Killing it perpetually

by Sarah J. Stevens02 Jan 2019

Sarah J. Stevens’ investment story begins as so many others do, with the bone-chilling realization that the ‘study hard, work hard, retire rich’ mantra is, by most metrics, a lie. Fresh out of Laurentian University and loaded with debt, Stevens was barely scraping by as a buyer for SportChek.

I knew that my job wasn’t going to help me build my wealth,” Stevens says. “It’s pretty hard to survive on $24,000 a year.”

Stevens continued working for the next several years, at SportChek and then at Scotiabank as a commercial lending specialist, essentially chipping away at a mountain of debt with a grapefruit spoon. The plans she had for herself and her wife, Ligaya Byrch, would never bear fruit unless she could find a new stream of income with which to nourish them.

“I knew having a business was the way to wealth, but I didn’t have any ideas,” Stevens says. “I didn’t have a product in mind.” But a common refrain she heard at Scotiabank began to paint a picture of a business that didn’t require Stevens to create a product at all.

“It always came back to real estate – ‘we wish we’d bought the building,’” she says. “I knew I was onto something, and that was part of my continued focus on it.”

That focus led Stevens to read 150 books about real estate investing in a few short years. In 2003, brimming with ideas and possessing a shiny new MBA, Stevens created a real estate-based business plan that extended to 2035. But before she could start moving items into the ‘goals fulfilled’ column, she and Byrch had to land that first property – a process that would result in a life-altering new philosophy.

The KIM factor
 Another similarity between Stevens’ story and others is that her first attempt to secure financing went nowhere. “They basically laughed me out,” she says of her first mortgage discussion with a bank. “I couldn’t afford anything – I think rates were around 6% or 6.5% at that point – and basically had no opportunity. So at that point, I knew I had to drive my monthly income.”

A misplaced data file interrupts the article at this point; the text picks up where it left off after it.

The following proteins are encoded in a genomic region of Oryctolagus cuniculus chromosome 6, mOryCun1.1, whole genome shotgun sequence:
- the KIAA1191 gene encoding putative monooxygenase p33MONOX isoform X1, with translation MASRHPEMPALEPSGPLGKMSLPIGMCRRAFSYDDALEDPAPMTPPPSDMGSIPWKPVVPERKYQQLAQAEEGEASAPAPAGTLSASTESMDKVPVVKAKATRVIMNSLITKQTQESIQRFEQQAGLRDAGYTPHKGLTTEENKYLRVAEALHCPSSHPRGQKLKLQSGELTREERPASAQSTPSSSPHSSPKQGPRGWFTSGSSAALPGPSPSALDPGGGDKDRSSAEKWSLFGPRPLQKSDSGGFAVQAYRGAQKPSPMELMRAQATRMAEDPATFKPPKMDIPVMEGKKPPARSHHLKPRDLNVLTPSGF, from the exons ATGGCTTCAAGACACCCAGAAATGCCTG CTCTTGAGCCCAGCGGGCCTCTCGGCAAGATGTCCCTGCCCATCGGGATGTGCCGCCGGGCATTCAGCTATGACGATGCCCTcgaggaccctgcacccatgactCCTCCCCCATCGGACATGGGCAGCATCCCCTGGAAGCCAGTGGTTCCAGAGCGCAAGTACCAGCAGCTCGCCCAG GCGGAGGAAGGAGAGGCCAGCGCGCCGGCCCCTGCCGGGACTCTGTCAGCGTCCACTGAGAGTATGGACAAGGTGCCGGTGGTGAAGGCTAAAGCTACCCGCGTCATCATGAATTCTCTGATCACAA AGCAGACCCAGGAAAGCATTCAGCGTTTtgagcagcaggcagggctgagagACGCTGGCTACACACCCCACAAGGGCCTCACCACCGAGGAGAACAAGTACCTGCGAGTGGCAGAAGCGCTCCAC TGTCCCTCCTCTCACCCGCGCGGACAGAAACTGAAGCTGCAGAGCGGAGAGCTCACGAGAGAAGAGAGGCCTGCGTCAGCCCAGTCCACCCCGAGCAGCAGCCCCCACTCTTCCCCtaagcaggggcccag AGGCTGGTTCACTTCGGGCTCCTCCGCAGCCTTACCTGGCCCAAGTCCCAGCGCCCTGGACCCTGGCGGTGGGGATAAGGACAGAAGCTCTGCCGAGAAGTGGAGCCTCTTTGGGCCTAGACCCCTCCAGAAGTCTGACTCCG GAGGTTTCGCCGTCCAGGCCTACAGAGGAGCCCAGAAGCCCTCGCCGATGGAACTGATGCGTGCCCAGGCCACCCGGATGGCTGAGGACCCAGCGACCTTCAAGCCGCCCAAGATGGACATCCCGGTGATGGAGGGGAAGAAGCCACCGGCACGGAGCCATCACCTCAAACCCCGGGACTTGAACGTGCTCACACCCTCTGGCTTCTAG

This was the beginning of Stevens’ Killing It Monthly [KIM] approach: maximizing monthly income in any way possible. Even though Stevens’ circumstances have improved considerably since then, it’s a philosophy she still lives by.

“I’ve helped so many younger people execute this,” she says. “You just have to look for ways to be resourceful. There are so many ways you can make more money – there’s Uber; there’s Lyft; there’s Airbnb. You can do network marketing; you can sell products. I used to sell Cutco knives.”

With her income fully juiced, Stevens was granted her first mortgage. (Doubters, take note: Ever since she started adhering to the KIM approach, Stevens has never been denied financing.) She and Byrch immediately dove into the multi-family space, purchasing a duplex in Barrie in December 2003 for $179,500.

The couple has rarely owned a singlefamily property, aside from their current waterfront home in Orillia, opting instead to take advantage of the considerable efficiencies associated with multi-family investing. Against the wishes of their home inspector, who begged them not to buy it, they purchased their second property, a $250,000 triplex in Barrie, in 2005.

“We knew what our strategy was,” Stevens says. “People are going to tell you what the challenges are or what can’t be done. If you have your vision and goals, you have to stay locked in on those.” Stevens and Byrch sold the triplex two years later for $319,000.